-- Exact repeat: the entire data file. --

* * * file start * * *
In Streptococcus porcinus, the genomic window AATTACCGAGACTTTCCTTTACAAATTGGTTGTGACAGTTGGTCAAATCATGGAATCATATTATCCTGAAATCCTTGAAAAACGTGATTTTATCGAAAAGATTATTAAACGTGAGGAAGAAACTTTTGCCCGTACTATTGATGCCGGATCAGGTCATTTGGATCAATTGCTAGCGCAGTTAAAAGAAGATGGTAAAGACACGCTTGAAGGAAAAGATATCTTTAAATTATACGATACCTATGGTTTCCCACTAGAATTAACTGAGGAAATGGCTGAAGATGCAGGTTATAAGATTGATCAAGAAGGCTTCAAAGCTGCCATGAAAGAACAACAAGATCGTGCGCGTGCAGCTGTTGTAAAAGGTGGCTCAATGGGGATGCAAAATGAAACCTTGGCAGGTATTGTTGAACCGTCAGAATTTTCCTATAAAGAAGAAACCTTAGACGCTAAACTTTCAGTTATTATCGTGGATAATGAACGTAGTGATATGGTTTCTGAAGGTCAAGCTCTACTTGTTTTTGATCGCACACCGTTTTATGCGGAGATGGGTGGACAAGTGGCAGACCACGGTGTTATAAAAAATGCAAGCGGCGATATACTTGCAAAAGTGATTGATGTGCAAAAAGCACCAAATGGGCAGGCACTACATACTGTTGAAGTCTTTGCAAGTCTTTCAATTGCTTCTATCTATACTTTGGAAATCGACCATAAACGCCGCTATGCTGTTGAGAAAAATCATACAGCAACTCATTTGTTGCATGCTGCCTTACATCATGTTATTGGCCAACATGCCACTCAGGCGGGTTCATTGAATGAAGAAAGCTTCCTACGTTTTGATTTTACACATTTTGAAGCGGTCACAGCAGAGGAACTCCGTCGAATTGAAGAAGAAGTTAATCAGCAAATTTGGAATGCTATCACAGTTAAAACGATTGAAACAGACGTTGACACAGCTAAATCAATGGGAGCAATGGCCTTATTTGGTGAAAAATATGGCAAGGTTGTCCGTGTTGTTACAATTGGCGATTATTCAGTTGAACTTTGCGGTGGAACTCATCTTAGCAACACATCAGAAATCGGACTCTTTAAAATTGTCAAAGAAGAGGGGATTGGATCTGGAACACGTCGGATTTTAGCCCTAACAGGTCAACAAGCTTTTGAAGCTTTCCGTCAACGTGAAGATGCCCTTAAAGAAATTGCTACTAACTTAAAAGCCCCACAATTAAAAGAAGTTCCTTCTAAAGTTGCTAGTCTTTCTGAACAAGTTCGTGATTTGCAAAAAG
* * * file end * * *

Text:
In Streptococcus porcinus, the genomic window AATTACCGAGACTTTCCTTTACAAATTGGTTGTGACAGTTGGTCAAATCATGGAATCATATTATCCTGAAATCCTTGAAAAACGTGATTTTATCGAAAAGATTATTAAACGTGAGGAAGAAACTTTTGCCCGTACTATTGATGCCGGATCAGGTCATTTGGATCAATTGCTAGCGCAGTTAAAAGAAGATGGTAAAGACACGCTTGAAGGAAAAGATATCTTTAAATTATACGATACCTATGGTTTCCCACTAGAATTAACTGAGGAAATGGCTGAAGATGCAGGTTATAAGATTGATCAAGAAGGCTTCAAAGCTGCCATGAAAGAACAACAAGATCGTGCGCGTGCAGCTGTTGTAAAAGGTGGCTCAATGGGGATGCAAAATGAAACCTTGGCAGGTATTGTTGAACCGTCAGAATTTTCCTATAAAGAAGAAACCTTAGACGCTAAACTTTCAGTTATTATCGTGGATAATGAACGTAGTGATATGGTTTCTGAAGGTCAAGCTCTACTTGTTTTTGATCGCACACCGTTTTATGCGGAGATGGGTGGACAAGTGGCAGACCACGGTGTTATAAAAAATGCAAGCGGCGATATACTTGCAAAAGTGATTGATGTGCAAAAAGCACCAAATGGGCAGGCACTACATACTGTTGAAGTCTTTGCAAGTCTTTCAATTGCTTCTATCTATACTTTGGAAATCGACCATAAACGCCGCTATGCTGTTGAGAAAAATCATACAGCAACTCATTTGTTGCATGCTGCCTTACATCATGTTATTGGCCAACATGCCACTCAGGCGGGTTCATTGAATGAAGAAAGCTTCCTACGTTTTGATTTTACACATTTTGAAGCGGTCACAGCAGAGGAACTCCGTCGAATTGAAGAAGAAGTTAATCAGCAAATTTGGAATGCTATCACAGTTAAAACGATTGAAACAGACGTTGACACAGCTAAATCAATGGGAGCAATGGCCTTATTTGGTGAAAAATATGGCAAGGTTGTCCGTGTTGTTACAATTGGCGATTATTCAGTTGAACTTTGCGGTGGAACTCATCTTAGCAACACATCAGAAATCGGACTCTTTAAAATTGTCAAAGAAGAGGGGATTGGATCTGGAACACGTCGGATTTTAGCCCTAACAGGTCAACAAGCTTTTGAAGCTTTCCGTCAACGTGAAGATGCCCTTAAAGAAATTGCTACTAACTTAAAAGCCCCACAATTAAAAGAAGTTCCTTCTAAAGTTGCTAGTCTTTCTGAACAAGTTCGTGATTTGCAAAAAG